Wednesday, September 21, 2016

US lawmakers table bill to designate Pakistan a terrorist state

Two powerful American lawmakers have introduced a bill in the US House of Representatives to designate Pakistan a state sponsor of terrorism, saying it was time the US stopped paying the country for its “betrayal”.

The ‘Pakistan State Sponsor of Terrorism Designation Act (HR 6069)’ has been moved by Republican Ted Poe and Democrat Dana Rohrabacher, who is a ranking member of the influential Congressional Committee on Terrorism.

“It is time we stopped paying Pakistan for its betrayal and designate it for what it is: a state sponsor of terrorism,” said Poe, chairman of the House Subcommittee on Terrorism.

“Not only is Pakistan an untrustworthy ally, Islamabad has also aided and abetted enemies of the US for years,” Poe said.

“From harboring Osama bin Laden to its cozy relationship with the Haqqani network, there is more than enough evidence to determine whose side Pakistan is on in the war on terror. And it’s not America’s,” he alleged.

Poe said the bill will require the Obama administration to formally answer this question. The president must issue a report within 90 days of passage detailing whether Pakistan has provided support for international terrorism, he said.

“Thirty days after that, the secretary of state (John Kerry) must issue a follow-up report containing either a determination that Pakistan is a state sponsor of terrorism or a detailed justification to why Pakistan does not meet the legal criteria for designation,” Poe said.

In a separate statement, Congressman Pete Olson supported every effort to bring to justice the perpetrators of the terrorist attack on the Indian army camp in Uri by Pakistan-backed terrorists.

“I strongly condemn this terrorist attack on an Indian army base in Kashmir that resulted in the death of 18 Indian soldiers. India is a strong partner and ally in peace,” he said, adding “I support every effort to find out who committed this heinous act, so that the perpetrators are brought to justice.”

Senator John Cornyn, co-chair of the Senate-India Caucus, tweeted a story which said the Indian Army had suffered its biggest setback in a decade. Indian-Americans continued to rally behind the call for designating Pakistan a state sponsor of terrorism.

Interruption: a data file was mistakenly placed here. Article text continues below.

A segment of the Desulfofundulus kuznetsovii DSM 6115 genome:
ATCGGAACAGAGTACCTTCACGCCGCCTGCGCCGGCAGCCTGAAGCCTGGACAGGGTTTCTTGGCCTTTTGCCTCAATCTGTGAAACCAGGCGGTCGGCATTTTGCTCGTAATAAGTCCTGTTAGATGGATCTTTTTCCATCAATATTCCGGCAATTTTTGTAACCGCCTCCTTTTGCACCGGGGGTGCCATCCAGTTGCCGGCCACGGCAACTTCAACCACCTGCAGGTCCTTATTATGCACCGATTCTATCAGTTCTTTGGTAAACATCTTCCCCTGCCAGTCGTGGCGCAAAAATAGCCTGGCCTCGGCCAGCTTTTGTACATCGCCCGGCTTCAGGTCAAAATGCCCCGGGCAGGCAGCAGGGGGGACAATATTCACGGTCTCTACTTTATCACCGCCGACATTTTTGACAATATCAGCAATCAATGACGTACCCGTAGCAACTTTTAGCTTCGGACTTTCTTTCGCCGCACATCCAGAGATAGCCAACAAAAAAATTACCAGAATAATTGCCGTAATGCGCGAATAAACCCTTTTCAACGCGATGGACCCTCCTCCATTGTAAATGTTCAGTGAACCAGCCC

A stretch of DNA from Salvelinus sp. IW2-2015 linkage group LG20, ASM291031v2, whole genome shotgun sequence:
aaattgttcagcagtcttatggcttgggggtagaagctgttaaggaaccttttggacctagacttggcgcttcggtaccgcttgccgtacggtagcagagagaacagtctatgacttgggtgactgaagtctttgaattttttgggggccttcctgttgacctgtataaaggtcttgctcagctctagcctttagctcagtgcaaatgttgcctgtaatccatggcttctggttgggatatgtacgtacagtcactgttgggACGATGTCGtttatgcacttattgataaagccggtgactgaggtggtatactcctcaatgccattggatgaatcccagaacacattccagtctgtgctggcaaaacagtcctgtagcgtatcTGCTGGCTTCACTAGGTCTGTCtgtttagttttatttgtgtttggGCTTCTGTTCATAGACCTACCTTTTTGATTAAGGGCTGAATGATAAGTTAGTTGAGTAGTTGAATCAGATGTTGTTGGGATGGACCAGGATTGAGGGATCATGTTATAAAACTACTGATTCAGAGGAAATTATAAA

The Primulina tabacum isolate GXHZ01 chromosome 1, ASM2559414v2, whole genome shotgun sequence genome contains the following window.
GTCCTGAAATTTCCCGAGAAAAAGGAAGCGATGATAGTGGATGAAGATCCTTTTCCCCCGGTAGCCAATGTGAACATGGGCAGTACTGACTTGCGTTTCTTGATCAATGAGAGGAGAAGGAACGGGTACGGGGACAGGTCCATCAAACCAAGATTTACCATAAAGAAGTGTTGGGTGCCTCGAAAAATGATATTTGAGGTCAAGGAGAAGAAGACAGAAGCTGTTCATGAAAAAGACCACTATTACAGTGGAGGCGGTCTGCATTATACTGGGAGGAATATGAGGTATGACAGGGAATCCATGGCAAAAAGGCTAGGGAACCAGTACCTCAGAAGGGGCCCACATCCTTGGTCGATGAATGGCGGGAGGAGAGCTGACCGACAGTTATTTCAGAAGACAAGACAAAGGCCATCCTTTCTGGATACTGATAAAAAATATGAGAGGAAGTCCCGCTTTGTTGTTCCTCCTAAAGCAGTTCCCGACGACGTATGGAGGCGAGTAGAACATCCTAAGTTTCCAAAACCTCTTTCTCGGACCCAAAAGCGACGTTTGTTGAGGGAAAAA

“Pakistan has been pursuing for almost 30 years the state-sponsored terrorism as its strategic policy to further its sinister designs across its borders. In the process, Pakistan became a cradle and epicenter of global terrorism. At present, it is totally isolated in the global community and turning into a rogue state,” said Overseas Friends of BJP (OFBJP)-USA.

“OFBJP-USA believes that the attack at Indian Army in Uri by Pakistanis should not be termed as another incident of terrorism by infiltrators, but it should be considered as an act of war by Pakistan against India. And India must respond to teach a befitting lesson to Pakistan,” it said.

In the meantime, Pakistan rejected a US request to restrict its nuclear program.

US secretary of state John Kerry, during his meeting with Pakistan Prime Minister Nawaz Sharif in New York, urged him to limit Pakistan’s atomic program.

Sharif said that should be implemented by its neighbor India.

He told Kerry that more than 107 people have been “assassinated” in Kashmir, thousands injured and “worst human rights violations are being committed at the state level.”

Sharif has raised the Kashmir issue with almost every world leader he has held talks with on the sidelines of the UN General Assembly session, but his efforts to internationalize the dispute with India appeared to have gained no traction.

UN Secretary General Ban Ki-moon made no reference to Kashmir in his final speech to the United Nations General Assembly as the UN chief on Tuesday.


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